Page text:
I stayed up until 3:00 a.m. just to finish watching the final season of “Skam.” Call it an obsession, an addiction, my own lack of patience – they’re all true– but “Skam” was worth more than my precious hours of sleep.
In fact, any show I get to the last season of is worth watching over the shut-eye. I typically stay up to find out some plot development, twist, introduction, or conflict resolution. Perhaps it’s for the sake of knowing; I have to find out what and who and why and when and how. And if I’m not satisfied with the situation, then my finger clicks the next episode. Watch. Click. Repeat.
“Skam,” a Norwegian teen drama is different. It does use the conventional cliffhanger techniques as well (“Skam” isn’t so good that it doesn’t need them), but the TV show encompasses a larger theme that keeps me hooked: the exploration of shame. It’s not surprising, considering that the title “Skam” literally means “shame” in Norwegian.
The show revolves around high school kids who are each dealing with their own “shameful” situations. One teen is struggling with his closeted homosexuality and we watch what happens when he falls in love and hurts other people in the process. A girl is being bullied because of her religious differences. What does she do when her friends are punished for her cruel response to the bullies?
Each of the four seasons focuses on a different character, another feature that differentiates it from conventional shows. The individual focus adds depth to the appeal. If we had to watch the show with multiple cases happening in one episode, our attention would be split in multiple directions. But when we only focus on one – say, the girl with religious differences – then we care more for how she responds to the shame she’s experiencing. It’s not: “Oh, dang, poor Sana,” then “Haha, look what happened to Eva!” It’s more like: “Oh, dang, poor Sana,” then “What’s she going to do now? I’m worried about her.” The combination of the common theme (shame) and the show’s use of a seasonal, individual focus gives “Skam” a unique appeal.
But it gets even better. According to the rules of a story arc, you shouldn’t end a narrative without a resolution to the problem. It wouldn’t be sufficient, well-rounded, or appealing. “Skam” follows the arc well. It takes the entire second half of a season to resolve the problem that the first half introduced. If you watch all four seasons like I did, then you’ll notice a common pattern with which “Skam” approaches resolution, and it involves the message that courage can be found through solidarity. Yeah, we all know it takes courage to face a difficult situation; a show doesn’t need to come across the sea to tell us that. But “Skam” explores how courage is a result of our solidarity with others, that feeling of belonging and mutual support one receives from being in a group. The show takes the theme of shame and claims that solidarity gives us courage to face the shame head-on. The characters all follow the pattern of shame, retreat, solidarity, and courage in each season. This emotional process is what makes “Skam” interesting – beyond the appeal of its cliffhangers. First we focus on one character to build a relationship, then we observe them reaching a low point, then we root for them as they build the courage to solve their problem. Watch. Click. Repeat.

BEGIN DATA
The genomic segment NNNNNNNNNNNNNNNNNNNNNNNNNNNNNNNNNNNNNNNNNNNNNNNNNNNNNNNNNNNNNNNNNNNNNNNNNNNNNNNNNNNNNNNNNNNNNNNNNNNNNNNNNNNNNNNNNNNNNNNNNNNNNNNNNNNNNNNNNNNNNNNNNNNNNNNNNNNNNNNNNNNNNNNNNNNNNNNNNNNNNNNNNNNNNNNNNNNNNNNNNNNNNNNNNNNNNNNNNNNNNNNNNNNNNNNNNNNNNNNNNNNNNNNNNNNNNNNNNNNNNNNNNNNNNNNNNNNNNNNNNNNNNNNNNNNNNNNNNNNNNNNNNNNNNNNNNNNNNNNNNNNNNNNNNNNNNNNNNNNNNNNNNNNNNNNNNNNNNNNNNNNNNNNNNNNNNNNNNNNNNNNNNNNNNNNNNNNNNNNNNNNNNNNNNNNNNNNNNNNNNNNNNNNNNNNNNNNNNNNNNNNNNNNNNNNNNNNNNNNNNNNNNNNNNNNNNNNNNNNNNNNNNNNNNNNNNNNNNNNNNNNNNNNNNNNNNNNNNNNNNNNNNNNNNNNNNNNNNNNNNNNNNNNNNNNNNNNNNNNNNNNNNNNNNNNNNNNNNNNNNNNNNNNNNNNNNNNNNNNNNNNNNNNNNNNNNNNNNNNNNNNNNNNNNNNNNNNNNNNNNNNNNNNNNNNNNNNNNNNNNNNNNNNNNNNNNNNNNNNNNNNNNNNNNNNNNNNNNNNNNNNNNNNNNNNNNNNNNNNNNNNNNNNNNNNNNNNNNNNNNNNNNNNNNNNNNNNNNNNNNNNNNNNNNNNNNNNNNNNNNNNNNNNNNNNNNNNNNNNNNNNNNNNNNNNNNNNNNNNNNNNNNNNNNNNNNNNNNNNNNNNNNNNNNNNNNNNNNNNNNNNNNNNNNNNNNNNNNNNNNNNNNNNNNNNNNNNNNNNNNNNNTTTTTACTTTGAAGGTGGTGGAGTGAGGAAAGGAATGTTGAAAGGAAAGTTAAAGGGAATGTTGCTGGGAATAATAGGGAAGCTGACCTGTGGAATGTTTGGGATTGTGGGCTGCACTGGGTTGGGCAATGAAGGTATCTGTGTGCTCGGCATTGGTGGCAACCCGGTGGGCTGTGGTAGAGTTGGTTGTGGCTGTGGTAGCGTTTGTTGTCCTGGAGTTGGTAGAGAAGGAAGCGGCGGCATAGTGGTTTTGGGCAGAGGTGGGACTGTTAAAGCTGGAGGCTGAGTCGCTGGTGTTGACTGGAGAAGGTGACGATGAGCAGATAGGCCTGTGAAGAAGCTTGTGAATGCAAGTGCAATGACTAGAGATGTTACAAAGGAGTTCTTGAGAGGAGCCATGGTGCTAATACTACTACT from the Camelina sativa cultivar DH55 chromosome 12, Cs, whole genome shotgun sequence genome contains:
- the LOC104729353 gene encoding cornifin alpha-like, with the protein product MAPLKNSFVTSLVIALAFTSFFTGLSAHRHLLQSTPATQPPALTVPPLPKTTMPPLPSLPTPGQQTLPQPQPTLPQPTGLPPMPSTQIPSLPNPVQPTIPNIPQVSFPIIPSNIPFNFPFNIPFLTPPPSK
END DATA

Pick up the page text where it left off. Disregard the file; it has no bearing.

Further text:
Don’t take it from me, though. This guy who stayed up until 3:00 a.m. doesn’t do “Skam” half the justice it deserves. I didn’t mention how realistic it is and how relatable the issues are to American high schoolers (even if it takes place in Norway). I didn’t go into how the show uses non-professional actors with no makeup to make the characters more relatable with the audience. I didn’t even mention how the show utilizes social media, not for promotion, but for viewer enhancement. These aspects of the show are amazing, but it’s not what I remember the most after spending a week watching four seasons.
“Skam” taught me that, in the end, the people around us are
important. We not only impact their lives with our problems, but they may be the ones to help us solve those problems in the first place.
This piece has been published in Teen Ink’s monthly print magazine.